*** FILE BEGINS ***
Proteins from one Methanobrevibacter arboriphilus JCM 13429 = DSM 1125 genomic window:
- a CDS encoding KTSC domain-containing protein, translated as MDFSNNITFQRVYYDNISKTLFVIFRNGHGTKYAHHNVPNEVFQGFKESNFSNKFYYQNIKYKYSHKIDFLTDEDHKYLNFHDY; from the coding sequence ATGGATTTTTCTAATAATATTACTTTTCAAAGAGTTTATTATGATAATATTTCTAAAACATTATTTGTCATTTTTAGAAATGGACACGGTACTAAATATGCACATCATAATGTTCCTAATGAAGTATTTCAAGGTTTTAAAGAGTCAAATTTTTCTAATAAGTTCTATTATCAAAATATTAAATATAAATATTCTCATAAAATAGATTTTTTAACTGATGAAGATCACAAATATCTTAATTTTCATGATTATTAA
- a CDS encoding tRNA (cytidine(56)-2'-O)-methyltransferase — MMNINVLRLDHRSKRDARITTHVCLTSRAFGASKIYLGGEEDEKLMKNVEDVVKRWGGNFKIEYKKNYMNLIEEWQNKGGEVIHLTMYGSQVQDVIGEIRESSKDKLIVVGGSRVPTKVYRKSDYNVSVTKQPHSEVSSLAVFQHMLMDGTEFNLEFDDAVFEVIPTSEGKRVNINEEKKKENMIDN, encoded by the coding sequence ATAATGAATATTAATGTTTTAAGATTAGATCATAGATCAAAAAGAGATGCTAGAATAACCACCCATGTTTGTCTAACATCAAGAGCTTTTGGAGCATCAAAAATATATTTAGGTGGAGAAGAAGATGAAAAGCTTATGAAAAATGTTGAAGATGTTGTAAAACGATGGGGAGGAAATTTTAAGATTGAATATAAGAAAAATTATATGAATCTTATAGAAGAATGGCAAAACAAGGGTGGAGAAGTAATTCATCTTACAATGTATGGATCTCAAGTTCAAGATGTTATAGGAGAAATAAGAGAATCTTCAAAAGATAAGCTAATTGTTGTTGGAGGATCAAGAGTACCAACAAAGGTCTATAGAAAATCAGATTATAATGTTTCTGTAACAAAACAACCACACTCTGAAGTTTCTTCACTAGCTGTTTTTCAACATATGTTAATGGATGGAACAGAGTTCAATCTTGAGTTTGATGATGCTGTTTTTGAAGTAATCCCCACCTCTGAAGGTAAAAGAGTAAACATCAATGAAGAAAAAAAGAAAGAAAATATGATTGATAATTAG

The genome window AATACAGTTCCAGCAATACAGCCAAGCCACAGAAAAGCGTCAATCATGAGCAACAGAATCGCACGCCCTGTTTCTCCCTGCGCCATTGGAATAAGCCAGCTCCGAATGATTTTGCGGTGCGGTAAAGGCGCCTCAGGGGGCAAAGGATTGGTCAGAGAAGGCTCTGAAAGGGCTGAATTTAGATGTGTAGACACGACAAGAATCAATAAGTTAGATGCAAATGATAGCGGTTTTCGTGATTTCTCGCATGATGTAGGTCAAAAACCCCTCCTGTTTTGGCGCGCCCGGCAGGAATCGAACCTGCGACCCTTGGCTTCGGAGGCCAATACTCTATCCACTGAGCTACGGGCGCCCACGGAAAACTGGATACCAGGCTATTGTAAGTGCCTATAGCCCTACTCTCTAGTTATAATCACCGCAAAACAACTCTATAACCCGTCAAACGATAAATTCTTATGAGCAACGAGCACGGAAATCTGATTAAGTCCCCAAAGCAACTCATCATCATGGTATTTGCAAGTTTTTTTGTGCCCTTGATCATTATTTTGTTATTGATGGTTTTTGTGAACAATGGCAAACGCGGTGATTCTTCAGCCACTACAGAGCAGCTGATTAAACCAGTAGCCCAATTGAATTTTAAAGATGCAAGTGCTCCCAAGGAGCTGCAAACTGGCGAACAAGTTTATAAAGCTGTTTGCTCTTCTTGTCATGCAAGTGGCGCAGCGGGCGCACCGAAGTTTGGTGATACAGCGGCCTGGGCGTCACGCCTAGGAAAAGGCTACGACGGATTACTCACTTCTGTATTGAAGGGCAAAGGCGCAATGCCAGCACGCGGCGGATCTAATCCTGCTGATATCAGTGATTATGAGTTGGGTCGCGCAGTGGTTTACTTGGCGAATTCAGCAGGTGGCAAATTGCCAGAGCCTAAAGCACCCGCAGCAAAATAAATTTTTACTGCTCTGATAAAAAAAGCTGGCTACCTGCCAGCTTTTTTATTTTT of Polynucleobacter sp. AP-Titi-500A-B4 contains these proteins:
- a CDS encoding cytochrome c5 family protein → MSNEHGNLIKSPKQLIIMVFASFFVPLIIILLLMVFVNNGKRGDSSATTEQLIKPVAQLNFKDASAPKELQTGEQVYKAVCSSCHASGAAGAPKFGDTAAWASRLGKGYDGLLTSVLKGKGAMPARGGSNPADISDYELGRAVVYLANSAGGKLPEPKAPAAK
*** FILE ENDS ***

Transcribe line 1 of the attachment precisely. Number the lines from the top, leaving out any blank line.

Proteins from one Methanobrevibacter arboriphilus JCM 13429 = DSM 1125 genomic window: